In case you were wondering, I am currently a graduate student at a far too left for me school in NYC about to enter my final semester to earn an M.A. in philosophy. Since this requires me to take three challenging exams this semester, I have decided to get an early start. Now, since the easiest way for me to remember what I read is to write it out in my own notes, I figured I’d post those notes on here, since I’m sure so many people want to know the intricacies of philosophical argument. Right now I am trudging through Kant’s Critique of Pure Reason (which I always find to be a joy) so I present some of those notes here for your reading and critiquing (see what I did there?) pleasure. For any studious folks out there, I am using Paul Guyer’s and Allen Wood’s translation. In this post I have notes on the Preface and Introduction to both <A> and <B> versions. Enjoy it as much as I do!
There was a time when metaphysics was considered the queen of all sciences, but (with the scientific revolution) that opinion has changed and now only a select few dogmatists still hold onto the old metaphysical proofs of God, the soul, and free will. Opposed to these dogmatists are skeptics who would do away with all metaphysics as being nothing more than sophistry; and there are those Kant calls indifferent who want to hold the metaphysical notions as being true without being burdened with the perilous pitfalls that mire those proofs.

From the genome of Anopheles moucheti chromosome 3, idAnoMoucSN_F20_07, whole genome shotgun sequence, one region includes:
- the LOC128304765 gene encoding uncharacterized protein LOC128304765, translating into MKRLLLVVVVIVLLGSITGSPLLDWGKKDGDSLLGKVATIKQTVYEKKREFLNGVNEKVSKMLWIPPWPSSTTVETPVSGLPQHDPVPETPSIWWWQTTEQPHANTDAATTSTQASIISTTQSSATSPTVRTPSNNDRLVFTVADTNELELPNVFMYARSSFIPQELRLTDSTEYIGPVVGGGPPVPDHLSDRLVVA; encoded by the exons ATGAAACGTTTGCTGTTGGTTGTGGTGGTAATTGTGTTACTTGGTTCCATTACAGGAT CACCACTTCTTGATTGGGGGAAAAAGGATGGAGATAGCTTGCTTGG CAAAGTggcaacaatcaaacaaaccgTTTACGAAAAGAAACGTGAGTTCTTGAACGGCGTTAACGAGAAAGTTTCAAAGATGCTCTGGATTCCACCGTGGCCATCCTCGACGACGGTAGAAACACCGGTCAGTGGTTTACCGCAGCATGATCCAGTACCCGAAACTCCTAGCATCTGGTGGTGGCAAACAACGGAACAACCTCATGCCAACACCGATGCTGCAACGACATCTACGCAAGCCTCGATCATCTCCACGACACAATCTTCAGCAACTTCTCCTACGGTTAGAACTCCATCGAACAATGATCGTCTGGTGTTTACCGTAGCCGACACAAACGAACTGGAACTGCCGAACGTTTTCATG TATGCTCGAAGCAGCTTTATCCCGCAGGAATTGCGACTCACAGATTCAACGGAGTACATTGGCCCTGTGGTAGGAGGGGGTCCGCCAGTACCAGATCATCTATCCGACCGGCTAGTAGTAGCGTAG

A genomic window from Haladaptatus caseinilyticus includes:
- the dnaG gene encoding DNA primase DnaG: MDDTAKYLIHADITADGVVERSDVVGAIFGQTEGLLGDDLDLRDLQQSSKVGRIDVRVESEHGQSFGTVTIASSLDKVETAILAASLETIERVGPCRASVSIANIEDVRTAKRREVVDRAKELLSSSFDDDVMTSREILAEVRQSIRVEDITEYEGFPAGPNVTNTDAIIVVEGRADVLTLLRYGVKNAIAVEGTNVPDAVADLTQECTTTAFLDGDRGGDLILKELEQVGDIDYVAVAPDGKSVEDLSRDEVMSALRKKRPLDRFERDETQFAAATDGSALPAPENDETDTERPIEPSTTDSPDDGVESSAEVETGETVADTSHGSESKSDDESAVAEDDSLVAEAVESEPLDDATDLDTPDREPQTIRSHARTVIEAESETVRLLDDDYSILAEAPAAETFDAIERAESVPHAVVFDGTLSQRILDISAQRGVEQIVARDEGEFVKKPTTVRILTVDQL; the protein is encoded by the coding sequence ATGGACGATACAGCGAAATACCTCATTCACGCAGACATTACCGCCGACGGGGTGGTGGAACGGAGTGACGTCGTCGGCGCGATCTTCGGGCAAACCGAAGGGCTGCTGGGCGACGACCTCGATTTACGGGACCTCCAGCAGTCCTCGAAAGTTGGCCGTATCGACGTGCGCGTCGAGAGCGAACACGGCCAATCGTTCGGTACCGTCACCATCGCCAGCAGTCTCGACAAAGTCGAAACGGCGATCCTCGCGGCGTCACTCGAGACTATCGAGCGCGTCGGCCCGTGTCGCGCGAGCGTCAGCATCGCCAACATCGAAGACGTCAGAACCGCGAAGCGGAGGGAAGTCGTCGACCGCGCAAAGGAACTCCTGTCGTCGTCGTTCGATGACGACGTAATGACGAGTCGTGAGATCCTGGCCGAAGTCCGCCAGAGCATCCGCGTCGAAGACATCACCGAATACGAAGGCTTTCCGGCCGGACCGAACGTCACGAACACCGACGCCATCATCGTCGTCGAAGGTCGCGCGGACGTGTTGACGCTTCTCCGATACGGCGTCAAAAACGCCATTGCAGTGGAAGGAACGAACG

In place of all this bickering, Kant proposes a Critique of Pure Reason; that is, a critique of the faculty of reason “in respect of all the cognitions after which reason might strive independently of all experience, and hence the decision about the possibility or impossibility of a metaphysics in general, and the determination of its sources, as well as its extent and boundaries, all, however, from principles.” (A xii) What Kant is proposing here is a method of inquiry for reasoning that will either open up access to hither to closed metaphysical notions, or show that access can never be realized.
This is quite a different approach from traditional metaphysics, for in those instances philosophers will make their arguments by “extend(ing) human cognition beyond all bounds of possible experience (of which Kant) admit(s) that this wholly surpasses my capacity.” (A xiv) For Kant the purpose of the critique is to exhaustively examine the capacities of pure reason and to reason far beyond himself would be to abandon that method.